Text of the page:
Old-School Behaviorism and Smartphone Technology: A Marketer’s Dream Team?
July 30, 2013
Have you noticed lately that your favorite smartphone app or videogame greets you with an occasional surprise or random reward when you log on? For example, a popular app for an upscale taxi service called Uber rewards its customers with unexpected one-day options such as on-demand roses, ice cream, or even helicopter rides. The offers are “just for fun” says Travis Kalanick, Uber’s CEO, and customers seem to agree: traffic to their app spikes on days when these special services are offered. But there is nothing random about this kind of marketing, according to Steve Henn, Technology Correspondent for National Public Radio.

“Many of the most popular technologies of our time tap into powerful reward mechanisms in our brains,” said Henn in a July 24 story on NPR’s All Tech Considered program. “Many techies and marketers are tapping, sometimes unintentionally, into decades of neuroscience research to make their products as addictive and profitable as possible.”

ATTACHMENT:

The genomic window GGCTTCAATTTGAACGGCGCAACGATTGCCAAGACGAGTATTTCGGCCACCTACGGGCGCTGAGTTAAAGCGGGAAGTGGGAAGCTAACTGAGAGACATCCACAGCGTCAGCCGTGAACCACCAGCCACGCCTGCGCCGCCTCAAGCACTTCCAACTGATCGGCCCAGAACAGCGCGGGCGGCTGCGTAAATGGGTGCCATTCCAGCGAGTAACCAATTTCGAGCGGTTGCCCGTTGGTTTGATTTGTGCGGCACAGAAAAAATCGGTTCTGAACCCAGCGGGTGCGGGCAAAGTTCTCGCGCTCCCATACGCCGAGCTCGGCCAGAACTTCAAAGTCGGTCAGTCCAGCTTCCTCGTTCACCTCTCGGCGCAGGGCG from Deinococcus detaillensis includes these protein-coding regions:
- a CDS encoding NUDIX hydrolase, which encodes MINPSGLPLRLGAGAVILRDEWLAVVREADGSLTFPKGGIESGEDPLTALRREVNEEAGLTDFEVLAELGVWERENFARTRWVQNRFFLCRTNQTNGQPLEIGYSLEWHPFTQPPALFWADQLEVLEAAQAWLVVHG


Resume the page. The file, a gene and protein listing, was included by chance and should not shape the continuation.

As every student of psychology knows, unexpected rewards are much better at driving behavior than predictable ones; this was proved by the famous behaviorist B.F. Skinner in the 1930s with his Skinner Box experiment. Skinner trained rats to press a lever in order to receive a food pellet; he then set the mechanism to release the pellet only occasionally and randomly. This caused the rats to obsessively click the lever again and again, hoping to trigger a reward.

This kind of behavior, in both rats and humans, is a response not to hunger but rather to the boost of dopamine released by the brain in anticipation of a reward, says Nora Volkow, the head of the National Institute on Drug Abuse. Volkow and others have studied the effects of dopamine on the brain and its role in addictive behavior, and a large body of research has shown that unexpected rewards trigger the release of more dopamine than expected ones. So the repeated clicks to your favorite app might be a desire for the dopamine rush in anticipation of the latest special offer.

What do you think? Are apps with random rewards just for fun, or are they cultivating genuinely addictive behavior? PAR wants to hear from you, so leave a comment and join the conversation!